After reading the article about empathic design I was completely confused about what empathic design was. It was a very complex reading. But when we began our class discussion over the subject it made much more sense. My epiphany about the concept of empathic design happened when we were shown the image of the designer (I can’t remember her name) that would dress up in costumes and put herself in the shoes of those consumers in which she was going to be targeting. The image we saw was one of her dressed as an elderly woman and using a walker. At this point, it was really made clear to me in a dramatic way what empathic design was about. The reading was confusing to me, however once we discussed, as a class, what some of the terms of the text meant, such as interpreter and legislator, it all made much more sense.

When we first started the assignment of building a tower with spaghetti and tape, I was not thrilled. I did not want to be one that had to go outside to perform the activity and I honestly felt that it was a waste a time and didn’t understand what the purpose of the activity really was. But, when we came back inside and talked about all of the obstacles and positives and negatives of being a part of the different groups that were inside and those that were outside, I better understood the purpose of the assignment. It was helpful to see how different situations and circumstances can affect the outcome of a product. I believe that this activity really helped to illustrate the usefulness and relevance of empathic design. It was a good visual and hands on example of how important and/or effective it is to “put yourself in another’s shoes” when designing some products.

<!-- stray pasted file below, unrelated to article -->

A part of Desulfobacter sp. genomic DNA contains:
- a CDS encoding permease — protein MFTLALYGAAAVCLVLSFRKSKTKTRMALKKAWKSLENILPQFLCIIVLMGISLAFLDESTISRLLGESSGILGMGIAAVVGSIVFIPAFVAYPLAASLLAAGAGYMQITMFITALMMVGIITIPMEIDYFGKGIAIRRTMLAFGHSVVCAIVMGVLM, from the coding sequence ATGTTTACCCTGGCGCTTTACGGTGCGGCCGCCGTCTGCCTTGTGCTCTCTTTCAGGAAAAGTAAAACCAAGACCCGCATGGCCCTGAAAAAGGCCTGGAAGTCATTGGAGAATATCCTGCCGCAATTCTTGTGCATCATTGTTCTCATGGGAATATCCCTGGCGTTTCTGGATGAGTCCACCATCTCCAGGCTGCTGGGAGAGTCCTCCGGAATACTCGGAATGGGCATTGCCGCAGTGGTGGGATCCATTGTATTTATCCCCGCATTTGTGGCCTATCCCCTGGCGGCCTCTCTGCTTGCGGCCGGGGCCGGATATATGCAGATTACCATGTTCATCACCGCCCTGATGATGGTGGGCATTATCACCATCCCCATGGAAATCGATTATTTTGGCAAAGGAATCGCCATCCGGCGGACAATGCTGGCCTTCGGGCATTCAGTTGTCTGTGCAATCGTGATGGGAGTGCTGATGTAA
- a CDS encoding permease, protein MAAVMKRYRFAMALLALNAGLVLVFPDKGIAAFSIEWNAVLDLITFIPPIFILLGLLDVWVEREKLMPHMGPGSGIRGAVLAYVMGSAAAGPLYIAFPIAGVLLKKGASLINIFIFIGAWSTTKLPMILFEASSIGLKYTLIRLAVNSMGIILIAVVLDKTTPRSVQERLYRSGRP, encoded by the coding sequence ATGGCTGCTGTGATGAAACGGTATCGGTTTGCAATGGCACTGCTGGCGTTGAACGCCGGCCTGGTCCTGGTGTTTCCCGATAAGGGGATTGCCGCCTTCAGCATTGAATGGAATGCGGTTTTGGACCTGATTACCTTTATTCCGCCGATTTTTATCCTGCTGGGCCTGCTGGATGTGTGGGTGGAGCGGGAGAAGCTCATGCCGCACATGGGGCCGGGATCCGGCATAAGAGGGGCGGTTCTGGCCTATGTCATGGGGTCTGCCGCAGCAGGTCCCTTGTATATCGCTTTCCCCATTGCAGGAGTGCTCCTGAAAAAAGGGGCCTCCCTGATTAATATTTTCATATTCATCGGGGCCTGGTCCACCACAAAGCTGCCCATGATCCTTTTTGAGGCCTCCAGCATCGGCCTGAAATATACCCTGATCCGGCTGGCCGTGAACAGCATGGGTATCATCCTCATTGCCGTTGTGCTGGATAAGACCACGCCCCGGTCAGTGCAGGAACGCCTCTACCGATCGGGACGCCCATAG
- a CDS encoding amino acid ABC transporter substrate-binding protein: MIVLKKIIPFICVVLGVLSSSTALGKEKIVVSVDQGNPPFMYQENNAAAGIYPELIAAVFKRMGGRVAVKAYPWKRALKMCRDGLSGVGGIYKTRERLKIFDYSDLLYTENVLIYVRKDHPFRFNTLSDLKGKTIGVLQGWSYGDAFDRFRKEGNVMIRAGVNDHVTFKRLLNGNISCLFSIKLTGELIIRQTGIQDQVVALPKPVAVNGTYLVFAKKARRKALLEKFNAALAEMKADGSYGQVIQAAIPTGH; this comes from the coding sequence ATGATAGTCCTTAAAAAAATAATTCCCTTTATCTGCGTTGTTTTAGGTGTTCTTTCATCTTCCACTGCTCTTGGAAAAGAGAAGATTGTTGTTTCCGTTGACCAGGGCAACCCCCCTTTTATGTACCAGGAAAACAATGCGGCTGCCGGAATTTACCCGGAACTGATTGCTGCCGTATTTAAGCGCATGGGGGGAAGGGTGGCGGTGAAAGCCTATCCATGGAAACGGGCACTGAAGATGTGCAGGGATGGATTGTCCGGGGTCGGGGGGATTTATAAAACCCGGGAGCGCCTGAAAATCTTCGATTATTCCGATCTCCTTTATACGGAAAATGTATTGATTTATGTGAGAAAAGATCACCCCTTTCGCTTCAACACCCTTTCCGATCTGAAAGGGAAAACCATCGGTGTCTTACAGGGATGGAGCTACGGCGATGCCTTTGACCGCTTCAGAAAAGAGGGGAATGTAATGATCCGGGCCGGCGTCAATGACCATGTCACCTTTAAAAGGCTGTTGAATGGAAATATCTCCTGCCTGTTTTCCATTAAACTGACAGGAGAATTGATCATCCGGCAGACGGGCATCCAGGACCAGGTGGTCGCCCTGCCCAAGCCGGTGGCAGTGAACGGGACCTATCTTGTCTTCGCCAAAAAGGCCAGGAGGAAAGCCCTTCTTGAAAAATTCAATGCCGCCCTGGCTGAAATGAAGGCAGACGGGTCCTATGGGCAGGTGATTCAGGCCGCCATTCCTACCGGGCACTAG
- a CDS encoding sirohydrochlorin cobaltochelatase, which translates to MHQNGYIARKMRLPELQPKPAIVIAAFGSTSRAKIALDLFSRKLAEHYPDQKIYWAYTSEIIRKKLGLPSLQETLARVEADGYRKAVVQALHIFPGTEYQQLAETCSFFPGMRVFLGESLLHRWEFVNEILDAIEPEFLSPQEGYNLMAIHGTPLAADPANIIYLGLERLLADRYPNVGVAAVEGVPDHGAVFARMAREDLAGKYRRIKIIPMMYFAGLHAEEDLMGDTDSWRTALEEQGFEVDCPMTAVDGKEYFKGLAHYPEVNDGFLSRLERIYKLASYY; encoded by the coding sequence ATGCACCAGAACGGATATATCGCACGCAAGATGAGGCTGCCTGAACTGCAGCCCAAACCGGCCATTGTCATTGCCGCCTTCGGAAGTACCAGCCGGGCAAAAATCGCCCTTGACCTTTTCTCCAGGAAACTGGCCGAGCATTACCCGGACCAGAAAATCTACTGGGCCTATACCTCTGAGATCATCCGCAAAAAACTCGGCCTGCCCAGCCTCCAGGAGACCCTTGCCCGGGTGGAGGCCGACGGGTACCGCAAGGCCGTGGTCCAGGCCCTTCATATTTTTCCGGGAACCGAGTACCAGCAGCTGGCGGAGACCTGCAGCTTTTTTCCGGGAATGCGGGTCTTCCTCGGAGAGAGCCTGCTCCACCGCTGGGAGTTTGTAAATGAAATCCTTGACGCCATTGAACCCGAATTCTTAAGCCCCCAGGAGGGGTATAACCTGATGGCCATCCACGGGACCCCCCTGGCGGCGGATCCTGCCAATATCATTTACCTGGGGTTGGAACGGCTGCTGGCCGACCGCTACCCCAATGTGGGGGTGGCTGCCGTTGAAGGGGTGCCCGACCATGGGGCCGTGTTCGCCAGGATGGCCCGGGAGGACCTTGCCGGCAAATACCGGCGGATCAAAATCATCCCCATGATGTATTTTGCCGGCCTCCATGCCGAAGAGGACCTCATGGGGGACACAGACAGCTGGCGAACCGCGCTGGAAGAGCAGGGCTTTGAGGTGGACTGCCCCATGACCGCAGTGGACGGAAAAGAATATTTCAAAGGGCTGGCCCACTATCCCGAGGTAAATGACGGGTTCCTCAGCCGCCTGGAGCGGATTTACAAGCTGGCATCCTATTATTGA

Now that I better understand the meaning of empathic design, I would like to see more direct examples of empathic design. It was helpful to see the image of the designer dressed as an elderly person and it would help me to see more things like this. It is difficult for me to come up with examples of this type of design on my own.

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